Since the gunsmithing has nothing to do with farming, I’m going to make this one long post. For those with no interest, you can skip over this one. For those who are interested, here you go.
Last week I was out of town again taking another gunsmithing class. This time it was AR-15/M4s. Unlike some of my other classes that are mainly working with files and emory cloth to fit and polish, this class was all about taking a chunk of steel and turning it into a shootable gun. That meant that we’d be in the machine shop a lot, something I was looking forward to. As a self taught machinist, I really wanted to get some instruction on what I was doing correctly, and what I was doing wrong.
This is a Colt AR-15. It’s standard and normal in all ways. It’s never been fired. I had it in the safe because everyone should have an AR-15 and I’d gotten rid of my last one so I had to get one to replace it. The not shooting part is because I’ve been lazy/busy lately.
This is our starting barrel. It’s a piece of 4140 steel already drilled and rifled to .300. The markings say 7.52 x 51. We are going to create a .300 Blackout with the ability to add a suppressor later (that will be another project.)
When I got to class, I found that nearly everyone in the class was a recent graduate of the 2 year gunsmithing program at Montgomery Community College. Of the few folks who were not recent graduates, the rest seemed to all be working as full time gunsmiths or in gun manufacturing for names like Remington. I’m a self taught machinist, former iron peddler, farmer. To make it even more interesting, two of the returning full time gunsmiths and the instructor were all former room mates. Maybe I’m fighting above my weight class? Nah, I’m sure it’ll be fine. Our instructor Mongo (seriously) got right to work and spent about 30 minutes talking about what we’d be doing at a 50,000 foot level. Then he said grab your barrel blank and jump on a lathe and lets get to work. Everybody jumped up and ran to a lathe and I stopped them by saying, “Are you going to demonstrate to us what to do?”Mongo assured me he’d stick close to me and keep me out of trouble. Good enough for me.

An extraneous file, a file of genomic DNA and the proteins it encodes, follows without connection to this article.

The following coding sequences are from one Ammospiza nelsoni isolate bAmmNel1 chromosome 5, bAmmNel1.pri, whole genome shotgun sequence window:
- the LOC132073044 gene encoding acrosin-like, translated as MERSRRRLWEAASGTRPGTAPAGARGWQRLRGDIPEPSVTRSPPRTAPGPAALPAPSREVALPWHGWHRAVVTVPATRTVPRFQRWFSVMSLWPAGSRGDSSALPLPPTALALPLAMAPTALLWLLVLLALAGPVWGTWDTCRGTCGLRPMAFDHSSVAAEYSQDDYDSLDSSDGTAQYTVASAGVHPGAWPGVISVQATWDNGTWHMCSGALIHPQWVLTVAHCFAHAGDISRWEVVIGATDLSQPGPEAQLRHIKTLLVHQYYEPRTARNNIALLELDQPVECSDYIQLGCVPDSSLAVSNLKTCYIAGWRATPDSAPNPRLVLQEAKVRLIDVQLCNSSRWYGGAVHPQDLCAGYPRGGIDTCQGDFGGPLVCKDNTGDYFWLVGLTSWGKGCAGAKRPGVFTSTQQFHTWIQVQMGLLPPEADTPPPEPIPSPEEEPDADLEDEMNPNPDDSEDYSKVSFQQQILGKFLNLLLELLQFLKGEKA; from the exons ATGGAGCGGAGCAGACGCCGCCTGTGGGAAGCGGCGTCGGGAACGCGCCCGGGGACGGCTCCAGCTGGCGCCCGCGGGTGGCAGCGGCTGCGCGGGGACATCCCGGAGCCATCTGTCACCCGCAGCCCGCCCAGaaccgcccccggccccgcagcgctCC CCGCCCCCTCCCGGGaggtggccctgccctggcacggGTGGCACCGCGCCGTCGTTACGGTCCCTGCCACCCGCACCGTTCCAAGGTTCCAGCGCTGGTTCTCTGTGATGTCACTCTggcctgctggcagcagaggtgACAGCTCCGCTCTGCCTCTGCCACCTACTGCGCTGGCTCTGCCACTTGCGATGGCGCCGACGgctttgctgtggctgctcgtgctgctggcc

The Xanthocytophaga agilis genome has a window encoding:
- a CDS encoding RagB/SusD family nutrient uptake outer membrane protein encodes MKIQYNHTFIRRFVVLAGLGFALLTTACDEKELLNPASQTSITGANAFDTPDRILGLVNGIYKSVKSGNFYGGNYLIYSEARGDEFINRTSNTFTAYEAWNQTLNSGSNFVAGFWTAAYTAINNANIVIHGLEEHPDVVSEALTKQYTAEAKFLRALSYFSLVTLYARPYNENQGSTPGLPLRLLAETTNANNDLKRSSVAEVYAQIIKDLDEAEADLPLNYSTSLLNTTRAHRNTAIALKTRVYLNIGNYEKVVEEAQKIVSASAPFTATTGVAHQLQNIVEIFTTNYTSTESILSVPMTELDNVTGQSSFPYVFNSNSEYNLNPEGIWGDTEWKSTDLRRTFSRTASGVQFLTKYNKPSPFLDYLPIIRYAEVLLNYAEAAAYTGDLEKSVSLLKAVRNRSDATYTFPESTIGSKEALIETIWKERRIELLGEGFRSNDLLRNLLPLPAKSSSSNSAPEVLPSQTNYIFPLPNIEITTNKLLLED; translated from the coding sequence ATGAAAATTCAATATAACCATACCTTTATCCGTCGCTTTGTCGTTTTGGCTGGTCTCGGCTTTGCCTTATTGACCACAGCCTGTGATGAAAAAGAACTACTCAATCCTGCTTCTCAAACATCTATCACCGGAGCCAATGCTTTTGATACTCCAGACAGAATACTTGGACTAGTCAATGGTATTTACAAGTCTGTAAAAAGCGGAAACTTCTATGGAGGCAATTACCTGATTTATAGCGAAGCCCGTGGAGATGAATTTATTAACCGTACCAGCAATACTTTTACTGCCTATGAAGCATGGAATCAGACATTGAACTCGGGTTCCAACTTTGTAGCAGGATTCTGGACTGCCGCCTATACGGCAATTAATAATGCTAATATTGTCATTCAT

Here you can see what will become the chamber of the barrel. The tenon is cut and the threads have been cut. You’ll note there is a small non threaded area just past the threads but before the shoulder. That’s called an undercut and it makes threaded so much easier. Thanks Mr. Pete for that tip. I saw some folks in the class struggle with this step. I was glad I knew some of these tips for making it easier. I even got distracted during threading (a big no no) and bumped my tool against the shoulder which knocked it out of alignment. I had to completely reset my threading setup mid way through the process. Not something you want to do. As you can see, it all turned out just fine.
What you see here is a full length, full size barrel blank chucked into a lathe with just a couple of inches sticking out to work on. After threading and chambering, the barrel extension is screwed on and tightened but not torqued. Then a head space gauge is inserted and the bolt and in this case bolt carrier is inserted and locked up. At this point we check for clearance. Then the whole process is repeated with what is called a “no go” head space gauge. The difference between the to gauges? 5 thousandths of an inch. It’s a pretty close fit. This is some of the gunsmith voodoo that I wanted to learn. What you see here is the finished product. All is well.